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There is only one man who looks like he does not want to be at Nahoum’s this week. It’s their bouncer. What does a Bengali bouncer look like, anyway? Scrawny, sweating in his sleeveless cardigan, sitting on a wooden stool and yelling at everybody to be patient, or else the “firut” cake will run out. Patience has little to do with the availability of the Jewish bakery’s best-selling product — it’s a question of dumb luck, nothing else.
At least that’s what it looks like when you’re standing very close to one of the many exits of New Market in Kolkata; a long bus ride in less traffic has done precious little to get you a place closer to the entrance of the Confectioners Nahoum and Sons,
(established in 1902), where at noon, nearly 100 people have queued up to buy sugary treats and that famous fruit cake. You’d think it were a bank and not a bakery, and nobody would laugh, because Kolkata folk take their Christmas very seriously. And there can be no authentic celebration if there is no cake from Nahoum’s.
To say that Nahoum’s is an institution in Kolkata is not an understatement — it is a fact. The Jewish community might have dwindled from a few thousands to less than one hundred, but the bakery has survived because it offers a window into the past. The decor hasn’t changed in several decades — the teakwood counter, glass and wood display cases. They are a testimony to how time can be trapped in a bottle, or better still, a plum cake.
Urmi Mukherjee and her sister have come from Gariahat in south Kolkata; the wait has turned their part of the line into a hub for amateur mathematicians. “If X spends an average of Y minutes to buy the cake and some pastries, how long do you think it’ll be before we get in?” Mukherjee, 45, doesn’t mind, though. “We queued up last year as well. I know the cake is not what it used to be but I’ve been coming here as a little girl; our parents brought us here every Christmas. They passed away, but when I come to Nahoum’s, I feel like they’re still here with us,” she says.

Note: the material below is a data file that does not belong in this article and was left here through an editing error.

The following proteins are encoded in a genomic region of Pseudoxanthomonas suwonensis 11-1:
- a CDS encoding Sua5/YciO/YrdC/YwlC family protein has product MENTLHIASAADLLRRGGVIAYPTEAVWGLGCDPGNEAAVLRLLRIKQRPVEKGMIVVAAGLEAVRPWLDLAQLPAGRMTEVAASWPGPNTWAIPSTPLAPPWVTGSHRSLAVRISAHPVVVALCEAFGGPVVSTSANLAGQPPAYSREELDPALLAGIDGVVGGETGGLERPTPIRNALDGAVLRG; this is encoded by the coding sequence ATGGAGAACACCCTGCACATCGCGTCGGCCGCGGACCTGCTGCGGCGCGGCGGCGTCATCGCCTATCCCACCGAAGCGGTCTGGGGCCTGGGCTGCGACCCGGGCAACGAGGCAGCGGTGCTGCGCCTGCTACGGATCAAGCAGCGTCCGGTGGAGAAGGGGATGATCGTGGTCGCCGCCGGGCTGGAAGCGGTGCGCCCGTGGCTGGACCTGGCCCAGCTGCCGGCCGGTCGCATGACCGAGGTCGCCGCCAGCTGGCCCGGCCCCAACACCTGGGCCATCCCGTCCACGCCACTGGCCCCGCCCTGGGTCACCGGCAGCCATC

Does their rich fruit cake deserve this sort of devotion? Perhaps not. The bakery doesn’t skimp on the ingredients, one thick slice is quite enough, but all things considered, it is a little dry. And now, it is a little expensive as well, at least by Kolkata’s standards. “Last year, we paid Rs 250 for a pound,” says somebody. “No, you couldn’t have. I paid more,” says somebody else, a little louder. This year’s rate for a two-pound cake, Rs 600, is trickling down the line and many are disheartened — nostalgia doesn’t stand a chance against inflation.
Several minutes later, inside the shop, there’s utter pandemonium — harried store helps are “moving as fast as we can”; two Bengali women are shrieking at each other at the counter while their husbands look on helplessly; barring the lemon tarts and the chocolate rum balls, the other pastries look orphaned and forlorn. Aunty Nahoum is on the verge of a breakdown — but the orders won’t stop coming. Nahoum’s would benefit from the digital economy — they only take cash and that much money in a single room is driving everybody a little batty.
Armed with a “mild” plum cake and a box full of cheese puffs (somebody had to rescue them), I exit Nahoum’s, only to find an NRI couple taking a selfie with their baby and the cake they just bought. Success is sweet.